Ring of Thorns description:
Ring granted protection by Kremmel,
god of Struggle.
The ring's spikes drive into the wearer's
skin, so that each blow taken fuels spite
toward the perpetrator.

When damage is taken, the ring retaliates
and inflicts damage upon enemy.

It is also interesting to note the connection between Benhart of Jugo and Creighton of Mirrah. What combines these two otherwise seemingly opposite warriors, is that they both wear armor sporting the same crest. This crest almost certainly belongs to Benhart’s family, as we know this from his parma description:

Benhart’s Parma description:
Small shield of Benhart of Jugo.

This parma, emblazoned with a family crest of some sort,
has clearly been around for several generations,
but has no special value.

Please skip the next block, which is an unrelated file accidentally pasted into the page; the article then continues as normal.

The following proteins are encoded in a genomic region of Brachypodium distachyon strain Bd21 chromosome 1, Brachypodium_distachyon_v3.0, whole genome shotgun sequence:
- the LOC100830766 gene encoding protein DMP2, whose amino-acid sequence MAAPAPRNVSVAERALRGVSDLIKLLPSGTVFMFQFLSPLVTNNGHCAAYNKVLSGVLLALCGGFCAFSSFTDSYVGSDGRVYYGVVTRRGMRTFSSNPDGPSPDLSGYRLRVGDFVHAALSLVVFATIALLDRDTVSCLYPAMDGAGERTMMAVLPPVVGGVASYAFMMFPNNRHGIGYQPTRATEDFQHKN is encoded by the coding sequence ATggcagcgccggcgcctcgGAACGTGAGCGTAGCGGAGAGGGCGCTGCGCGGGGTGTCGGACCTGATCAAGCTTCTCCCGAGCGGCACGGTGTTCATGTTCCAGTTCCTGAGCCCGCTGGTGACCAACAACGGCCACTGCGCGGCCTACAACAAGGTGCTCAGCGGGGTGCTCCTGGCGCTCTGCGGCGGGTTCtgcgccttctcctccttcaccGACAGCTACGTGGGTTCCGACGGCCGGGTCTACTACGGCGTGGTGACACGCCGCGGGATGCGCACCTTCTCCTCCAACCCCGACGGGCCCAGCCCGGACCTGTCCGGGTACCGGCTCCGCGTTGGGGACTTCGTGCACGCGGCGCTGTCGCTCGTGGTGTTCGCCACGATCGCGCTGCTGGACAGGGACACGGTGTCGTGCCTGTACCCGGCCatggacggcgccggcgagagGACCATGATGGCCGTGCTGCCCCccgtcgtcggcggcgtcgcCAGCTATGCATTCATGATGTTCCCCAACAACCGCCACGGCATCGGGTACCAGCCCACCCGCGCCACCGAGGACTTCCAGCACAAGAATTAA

And we can see that the parma has the horns of a stag emblazoned upon it. So how is it that Creighton came to be wearing armor that so closely correlates to Benhart? Benhart is a travelling warrior who has picked up his armor on his travels. He is also perhaps a famous warrior, as everywhere he goes he leaves people talking about his ‘legendary’ blue sword. It therefore seems possible that Benhart made his way to Mirrah in his travels and perhaps fought there, in an attempt to tease out the true strength of his weapon. Both Mirrah and Jugo are east of Drangleic, though it is perhaps likely that Jugo is further east because of its desertous landscape. In Mirrah, knights who distinguish themselves on the battlefield become famous. It therefore is likely, if Benhart ever went there, that he became famous in Mirrah. Creighton, wanting to draw suspicion away from himself after escaping prison may have at one stage attempted to impersonate Benhart. Creighton’s armor has some “odd differences that catch the eye”. Does this line refer to the crest of Benhart? Both Creighton and Benhart give you the same reason for coming to Drangleic: to hone their blade. While this certainly rings true for Benhart, it sounds hollow coming from Creighton. While there are certainly reasons against this, such as Creighton never introducing himself as Benhart, and the fact that does it not seem wise to imitate someone so famous for their conspicuous blue sword without carrying said blue sword, there is certainly an interesting connection between the two characters that remains unexplained.